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PCC Marc Jones welcomes the launch of the new Serious and Organised Crime Strategy

  • Published: 05-11-2018 at 12:11

The launch of the Government’s new Serious and Organised Crime Strategy has been welcomed by Lincolnshire Police and Crime Commissioner Marc Jones.

Mr Jones is due to meet Home Ministers and senior officials on Monday (Nov 5) for a round table discussion on how to tackle organised crime.

In the strategy document, launched this week, Home Secretary Sajid Javid said serious and organised crime “persistently erodes our economy and our communities” and described the problem as the “most deadly national security threat faced by the UK”.

The strategy sets out four key goals in the fight against criminal gangs:

1. Relentless disruption and targeted action against the highest harm serious and organised criminals and networks - we will target our capabilities on criminals exploiting vulnerable people, including the most determined and prolific child sex offenders and we will proactively target, pursue and dismantle the highest harm networks affecting the UK.

2. Building the highest levels of defence and resilience in vulnerable people, communities, businesses and systems - we will remove vulnerabilities in our systems and organisations, giving criminals fewer opportunities to target and exploit. We will ensure our citizens better recognise the techniques of criminals and take steps to protect themselves.

3. Stopping the problem at the source, identifying and supporting those at risk of engaging in criminality - we will develop and use preventative methods and education to divert more young people from a life of serious and organised crime and reduce reoffending.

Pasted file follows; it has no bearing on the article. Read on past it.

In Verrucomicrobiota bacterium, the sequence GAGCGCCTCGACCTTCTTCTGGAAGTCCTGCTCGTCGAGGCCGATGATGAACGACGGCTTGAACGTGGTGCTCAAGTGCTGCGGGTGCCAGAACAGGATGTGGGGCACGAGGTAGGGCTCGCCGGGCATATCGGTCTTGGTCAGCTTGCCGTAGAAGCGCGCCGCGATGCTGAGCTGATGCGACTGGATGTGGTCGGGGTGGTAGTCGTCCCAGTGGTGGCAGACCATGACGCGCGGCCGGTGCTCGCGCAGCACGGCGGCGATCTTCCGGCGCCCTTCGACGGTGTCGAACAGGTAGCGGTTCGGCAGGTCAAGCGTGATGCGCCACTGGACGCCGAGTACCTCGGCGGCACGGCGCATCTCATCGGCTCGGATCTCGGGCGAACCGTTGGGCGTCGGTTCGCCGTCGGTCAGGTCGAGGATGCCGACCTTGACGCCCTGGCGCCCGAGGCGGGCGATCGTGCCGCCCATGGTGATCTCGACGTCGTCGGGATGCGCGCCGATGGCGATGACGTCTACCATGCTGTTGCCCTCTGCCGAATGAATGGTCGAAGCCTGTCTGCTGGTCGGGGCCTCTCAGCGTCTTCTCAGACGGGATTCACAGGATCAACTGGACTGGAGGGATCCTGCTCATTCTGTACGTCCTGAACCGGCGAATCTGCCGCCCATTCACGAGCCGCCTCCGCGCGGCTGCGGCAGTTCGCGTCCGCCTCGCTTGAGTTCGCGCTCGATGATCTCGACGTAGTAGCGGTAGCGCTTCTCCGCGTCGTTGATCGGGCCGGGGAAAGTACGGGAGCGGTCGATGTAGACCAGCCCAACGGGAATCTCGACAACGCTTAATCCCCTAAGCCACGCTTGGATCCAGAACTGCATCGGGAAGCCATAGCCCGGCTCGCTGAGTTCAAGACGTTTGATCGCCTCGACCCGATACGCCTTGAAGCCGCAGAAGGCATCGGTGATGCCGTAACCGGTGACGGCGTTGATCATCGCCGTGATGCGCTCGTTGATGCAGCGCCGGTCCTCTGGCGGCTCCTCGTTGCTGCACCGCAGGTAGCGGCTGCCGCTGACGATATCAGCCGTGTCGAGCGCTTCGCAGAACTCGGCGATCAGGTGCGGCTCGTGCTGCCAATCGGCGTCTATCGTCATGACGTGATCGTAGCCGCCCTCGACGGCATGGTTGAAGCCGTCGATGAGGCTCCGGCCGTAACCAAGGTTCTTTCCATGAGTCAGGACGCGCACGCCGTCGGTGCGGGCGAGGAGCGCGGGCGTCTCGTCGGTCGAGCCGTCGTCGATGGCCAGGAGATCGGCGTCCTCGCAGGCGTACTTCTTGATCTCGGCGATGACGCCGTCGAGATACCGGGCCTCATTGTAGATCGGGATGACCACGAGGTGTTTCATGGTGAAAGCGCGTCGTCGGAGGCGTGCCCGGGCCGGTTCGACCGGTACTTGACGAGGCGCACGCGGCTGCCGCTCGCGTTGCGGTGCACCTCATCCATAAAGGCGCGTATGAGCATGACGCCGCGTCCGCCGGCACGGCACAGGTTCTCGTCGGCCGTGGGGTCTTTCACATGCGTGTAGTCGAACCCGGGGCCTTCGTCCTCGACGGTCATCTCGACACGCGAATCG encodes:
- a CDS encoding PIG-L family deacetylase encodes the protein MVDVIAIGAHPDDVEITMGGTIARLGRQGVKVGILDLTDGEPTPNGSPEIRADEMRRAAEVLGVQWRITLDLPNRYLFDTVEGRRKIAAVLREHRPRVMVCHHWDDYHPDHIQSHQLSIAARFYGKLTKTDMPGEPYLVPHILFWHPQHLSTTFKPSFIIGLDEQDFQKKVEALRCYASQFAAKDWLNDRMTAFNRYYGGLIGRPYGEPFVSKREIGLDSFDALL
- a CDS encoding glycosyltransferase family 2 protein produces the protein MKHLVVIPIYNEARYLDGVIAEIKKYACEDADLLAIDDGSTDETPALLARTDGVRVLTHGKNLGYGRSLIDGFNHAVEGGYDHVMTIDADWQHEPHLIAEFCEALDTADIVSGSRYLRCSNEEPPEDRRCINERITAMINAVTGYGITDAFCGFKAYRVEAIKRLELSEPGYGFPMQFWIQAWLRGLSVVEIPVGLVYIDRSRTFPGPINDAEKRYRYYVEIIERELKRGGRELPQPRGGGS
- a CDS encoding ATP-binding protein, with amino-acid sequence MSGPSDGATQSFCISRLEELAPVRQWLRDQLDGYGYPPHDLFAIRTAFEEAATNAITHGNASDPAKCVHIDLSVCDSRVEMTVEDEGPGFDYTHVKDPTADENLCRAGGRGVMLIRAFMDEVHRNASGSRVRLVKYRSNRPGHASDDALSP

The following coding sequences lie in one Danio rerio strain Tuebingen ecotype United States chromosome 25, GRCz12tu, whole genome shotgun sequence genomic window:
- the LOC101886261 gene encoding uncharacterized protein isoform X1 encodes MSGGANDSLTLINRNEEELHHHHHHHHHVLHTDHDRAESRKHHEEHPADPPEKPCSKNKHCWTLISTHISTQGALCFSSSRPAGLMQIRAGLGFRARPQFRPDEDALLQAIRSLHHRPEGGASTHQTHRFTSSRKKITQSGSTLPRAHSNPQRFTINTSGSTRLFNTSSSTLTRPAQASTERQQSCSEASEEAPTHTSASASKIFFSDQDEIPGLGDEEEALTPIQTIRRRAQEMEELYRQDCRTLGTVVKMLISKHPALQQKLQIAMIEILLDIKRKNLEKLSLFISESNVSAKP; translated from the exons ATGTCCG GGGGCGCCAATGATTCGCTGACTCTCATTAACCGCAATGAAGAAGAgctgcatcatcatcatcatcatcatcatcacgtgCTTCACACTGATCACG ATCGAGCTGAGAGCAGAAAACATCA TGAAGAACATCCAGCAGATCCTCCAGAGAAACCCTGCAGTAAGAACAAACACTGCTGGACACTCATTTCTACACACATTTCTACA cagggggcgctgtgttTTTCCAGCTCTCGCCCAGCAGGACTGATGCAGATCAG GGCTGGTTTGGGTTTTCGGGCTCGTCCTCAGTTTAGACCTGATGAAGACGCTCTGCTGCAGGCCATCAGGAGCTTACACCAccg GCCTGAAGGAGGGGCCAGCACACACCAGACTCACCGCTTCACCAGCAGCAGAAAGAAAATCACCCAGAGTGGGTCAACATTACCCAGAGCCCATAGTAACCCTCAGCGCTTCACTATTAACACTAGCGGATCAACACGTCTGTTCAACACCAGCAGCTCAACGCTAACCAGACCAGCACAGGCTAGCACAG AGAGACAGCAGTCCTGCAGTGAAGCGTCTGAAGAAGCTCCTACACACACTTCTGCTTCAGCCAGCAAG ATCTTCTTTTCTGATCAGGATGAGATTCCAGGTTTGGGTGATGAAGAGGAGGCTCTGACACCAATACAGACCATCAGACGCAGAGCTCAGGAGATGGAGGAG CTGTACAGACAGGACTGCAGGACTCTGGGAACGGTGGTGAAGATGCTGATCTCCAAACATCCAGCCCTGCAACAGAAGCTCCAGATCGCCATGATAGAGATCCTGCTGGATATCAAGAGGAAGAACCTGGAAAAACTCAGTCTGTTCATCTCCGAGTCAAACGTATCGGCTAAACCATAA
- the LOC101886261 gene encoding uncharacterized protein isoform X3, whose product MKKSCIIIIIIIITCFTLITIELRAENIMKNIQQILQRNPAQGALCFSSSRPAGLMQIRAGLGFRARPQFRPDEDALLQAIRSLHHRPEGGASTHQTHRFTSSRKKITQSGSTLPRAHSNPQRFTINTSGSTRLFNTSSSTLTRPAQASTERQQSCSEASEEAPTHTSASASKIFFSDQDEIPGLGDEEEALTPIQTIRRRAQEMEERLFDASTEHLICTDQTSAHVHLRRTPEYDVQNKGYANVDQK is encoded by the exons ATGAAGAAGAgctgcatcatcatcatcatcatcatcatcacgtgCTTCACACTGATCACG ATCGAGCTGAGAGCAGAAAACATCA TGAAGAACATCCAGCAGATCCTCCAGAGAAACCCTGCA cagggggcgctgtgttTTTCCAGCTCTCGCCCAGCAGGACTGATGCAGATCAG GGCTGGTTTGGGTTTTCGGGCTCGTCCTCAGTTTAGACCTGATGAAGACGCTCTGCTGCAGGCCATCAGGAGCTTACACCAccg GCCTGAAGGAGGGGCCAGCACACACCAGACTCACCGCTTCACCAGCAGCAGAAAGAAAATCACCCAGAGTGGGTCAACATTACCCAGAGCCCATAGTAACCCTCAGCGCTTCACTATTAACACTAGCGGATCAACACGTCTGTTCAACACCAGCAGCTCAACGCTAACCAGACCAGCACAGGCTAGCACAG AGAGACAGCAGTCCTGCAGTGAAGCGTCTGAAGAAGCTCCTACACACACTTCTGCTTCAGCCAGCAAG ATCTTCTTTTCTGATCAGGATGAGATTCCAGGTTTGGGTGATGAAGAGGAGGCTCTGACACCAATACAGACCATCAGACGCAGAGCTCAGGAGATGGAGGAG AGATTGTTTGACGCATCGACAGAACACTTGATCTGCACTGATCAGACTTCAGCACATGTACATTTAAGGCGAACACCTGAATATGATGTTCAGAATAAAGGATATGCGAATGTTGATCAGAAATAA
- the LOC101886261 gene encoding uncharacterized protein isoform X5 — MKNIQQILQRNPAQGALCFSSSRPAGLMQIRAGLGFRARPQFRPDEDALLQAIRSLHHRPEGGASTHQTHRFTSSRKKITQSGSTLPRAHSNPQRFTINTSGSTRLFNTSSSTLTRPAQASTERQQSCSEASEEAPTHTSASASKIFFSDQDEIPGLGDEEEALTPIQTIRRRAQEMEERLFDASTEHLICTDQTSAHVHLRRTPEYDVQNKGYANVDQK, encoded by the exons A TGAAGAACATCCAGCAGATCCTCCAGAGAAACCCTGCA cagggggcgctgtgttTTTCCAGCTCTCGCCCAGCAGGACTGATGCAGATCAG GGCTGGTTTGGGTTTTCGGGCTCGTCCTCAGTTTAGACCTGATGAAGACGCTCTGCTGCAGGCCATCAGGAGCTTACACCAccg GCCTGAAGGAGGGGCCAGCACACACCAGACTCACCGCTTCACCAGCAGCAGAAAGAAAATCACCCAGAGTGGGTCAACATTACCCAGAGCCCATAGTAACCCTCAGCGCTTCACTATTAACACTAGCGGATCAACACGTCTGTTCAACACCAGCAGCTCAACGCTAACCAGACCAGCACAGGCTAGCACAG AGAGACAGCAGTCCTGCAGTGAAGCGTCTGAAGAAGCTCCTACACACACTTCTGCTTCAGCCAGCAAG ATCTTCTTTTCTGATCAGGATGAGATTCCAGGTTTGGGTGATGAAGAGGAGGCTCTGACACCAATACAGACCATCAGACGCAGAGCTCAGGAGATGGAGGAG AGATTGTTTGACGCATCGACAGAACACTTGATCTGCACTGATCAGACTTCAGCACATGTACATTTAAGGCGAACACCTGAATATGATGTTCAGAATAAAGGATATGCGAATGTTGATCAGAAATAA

4. Establishing a single, whole-system approach - at the local, regional, national and international levels, we will align our collective efforts to respond as a single system.
PCC Marc Jones said the new approach was a positive step in the drive to keep communities and residents in Lincolnshire safe.

“I have made it one of my key priorities to bring agencies together to fight crime, reduce offending and protect victims,” he said.

“The new strategy reflects the steps I believe are crucial in ensuring our residents are, and feel, safe.

“I welcome the strategy but recognize that to implement it effectively we need the resources to deliver.”

In Mr Jones’ Community Safety, Policing and Criminal Justice Plan for Lincolnshire released last year he set out community safety and prevention in partnership as a cornerstone of this four year plan.
The plan committed to “bring all partners together to work to reduce crime. This includes councils, health services, probation, voluntary and community organisations, the public and the courts”.